The performances, as you would expect from such a dedicated musician, are top-draw. From opener “Saturday Night Fish Fry,” Fame and his backing band exude class and energy. For those not familiar with Fame, the music here is a delightful mix of vintage jump-blues, Motown/Stax soul and expertly crafted pop. From the racing, full-on “Let The Sunshine In” to the jazzy, jumping “Get On The Right Track, Baby,” there is a wealth of material here to enjoy. It’s way past time Fame and his fans were treated to this kind of well-packaged release, which will surely only enhance his already considerable standing in UK music history.
Diego Herrera’s breadth of style – across his aliases Suzanne Kraft, SK U KNO and the one-off Dude Energy – is arguably wider than the Sargasso Sea. He’s made everything from future garage to glossy retro-lounge soundscapes, and this time around, he’s back with a bloody dream pop record.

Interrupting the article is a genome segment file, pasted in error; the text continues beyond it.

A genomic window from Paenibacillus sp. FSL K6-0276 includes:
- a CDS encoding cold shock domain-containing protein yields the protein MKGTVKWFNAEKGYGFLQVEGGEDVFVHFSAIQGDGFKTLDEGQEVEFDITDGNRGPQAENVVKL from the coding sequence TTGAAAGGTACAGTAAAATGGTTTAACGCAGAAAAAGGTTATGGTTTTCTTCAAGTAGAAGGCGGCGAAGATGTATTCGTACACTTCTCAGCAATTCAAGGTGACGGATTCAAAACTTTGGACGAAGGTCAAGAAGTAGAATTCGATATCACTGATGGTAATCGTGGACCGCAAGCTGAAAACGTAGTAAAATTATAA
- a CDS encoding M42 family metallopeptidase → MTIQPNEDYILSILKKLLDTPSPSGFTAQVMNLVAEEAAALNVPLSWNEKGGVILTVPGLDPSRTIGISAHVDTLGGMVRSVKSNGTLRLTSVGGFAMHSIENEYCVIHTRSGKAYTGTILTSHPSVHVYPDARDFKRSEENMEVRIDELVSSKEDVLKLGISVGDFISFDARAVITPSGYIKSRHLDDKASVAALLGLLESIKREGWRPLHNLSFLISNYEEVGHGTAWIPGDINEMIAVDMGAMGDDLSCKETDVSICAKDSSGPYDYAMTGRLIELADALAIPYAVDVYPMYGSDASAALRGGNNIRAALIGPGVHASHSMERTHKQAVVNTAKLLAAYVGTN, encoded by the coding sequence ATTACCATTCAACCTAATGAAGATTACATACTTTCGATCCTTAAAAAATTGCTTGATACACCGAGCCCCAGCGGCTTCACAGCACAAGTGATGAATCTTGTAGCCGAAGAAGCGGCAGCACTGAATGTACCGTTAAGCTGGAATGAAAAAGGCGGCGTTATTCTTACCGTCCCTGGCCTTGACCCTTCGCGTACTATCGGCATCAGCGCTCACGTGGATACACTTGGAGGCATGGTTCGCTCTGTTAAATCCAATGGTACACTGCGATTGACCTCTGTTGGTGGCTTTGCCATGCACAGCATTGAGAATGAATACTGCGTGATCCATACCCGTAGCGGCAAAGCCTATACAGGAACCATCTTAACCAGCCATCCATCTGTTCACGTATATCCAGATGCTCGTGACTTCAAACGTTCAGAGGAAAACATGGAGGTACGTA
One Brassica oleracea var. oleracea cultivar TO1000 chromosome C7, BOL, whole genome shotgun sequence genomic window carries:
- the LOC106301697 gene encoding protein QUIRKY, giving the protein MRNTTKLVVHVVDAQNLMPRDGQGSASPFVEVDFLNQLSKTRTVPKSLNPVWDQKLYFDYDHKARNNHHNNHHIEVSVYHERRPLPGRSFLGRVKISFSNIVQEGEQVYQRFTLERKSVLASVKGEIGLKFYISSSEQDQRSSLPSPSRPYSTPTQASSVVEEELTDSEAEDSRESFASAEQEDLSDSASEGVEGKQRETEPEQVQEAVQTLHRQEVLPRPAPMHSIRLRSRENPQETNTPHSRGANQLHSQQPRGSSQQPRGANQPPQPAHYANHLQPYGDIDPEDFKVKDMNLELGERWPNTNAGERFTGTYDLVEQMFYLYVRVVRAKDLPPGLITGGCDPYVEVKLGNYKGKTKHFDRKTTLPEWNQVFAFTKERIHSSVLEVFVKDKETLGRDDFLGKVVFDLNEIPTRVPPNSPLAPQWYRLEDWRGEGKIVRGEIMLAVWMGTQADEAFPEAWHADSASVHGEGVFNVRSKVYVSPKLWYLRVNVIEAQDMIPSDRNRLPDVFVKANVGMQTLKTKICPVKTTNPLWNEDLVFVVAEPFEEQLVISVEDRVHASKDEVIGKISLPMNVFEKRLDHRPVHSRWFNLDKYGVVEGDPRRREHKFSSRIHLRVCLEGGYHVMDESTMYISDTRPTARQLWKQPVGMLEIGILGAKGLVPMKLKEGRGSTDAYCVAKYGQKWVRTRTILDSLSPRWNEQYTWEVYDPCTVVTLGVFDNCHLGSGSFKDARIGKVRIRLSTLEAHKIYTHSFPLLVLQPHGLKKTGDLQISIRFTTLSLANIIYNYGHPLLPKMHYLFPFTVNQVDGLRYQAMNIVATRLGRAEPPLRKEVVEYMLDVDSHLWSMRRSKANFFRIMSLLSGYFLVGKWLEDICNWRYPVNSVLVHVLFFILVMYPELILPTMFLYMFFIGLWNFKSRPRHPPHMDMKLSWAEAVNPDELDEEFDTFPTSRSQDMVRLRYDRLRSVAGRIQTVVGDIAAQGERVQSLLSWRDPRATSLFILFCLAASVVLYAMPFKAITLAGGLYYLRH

This might seem incongruous, but given his discography, it makes a whole lot of sense sonically. Growing up in Venice Beach, LA, Herrera found himself lucky enough to have been immersed in a sea-gazing, ambience-pining local music scene. He and his contemporaries found consistent joy in laying down their salt-sprayed, palm-shaded inspirations to four-track tape. Kissed by the California sun, Diego’s childhood was enviable, and he knows this. ‘About You’ is the record he has always wanted to make, and a revisitation of that irreplicable era of his life.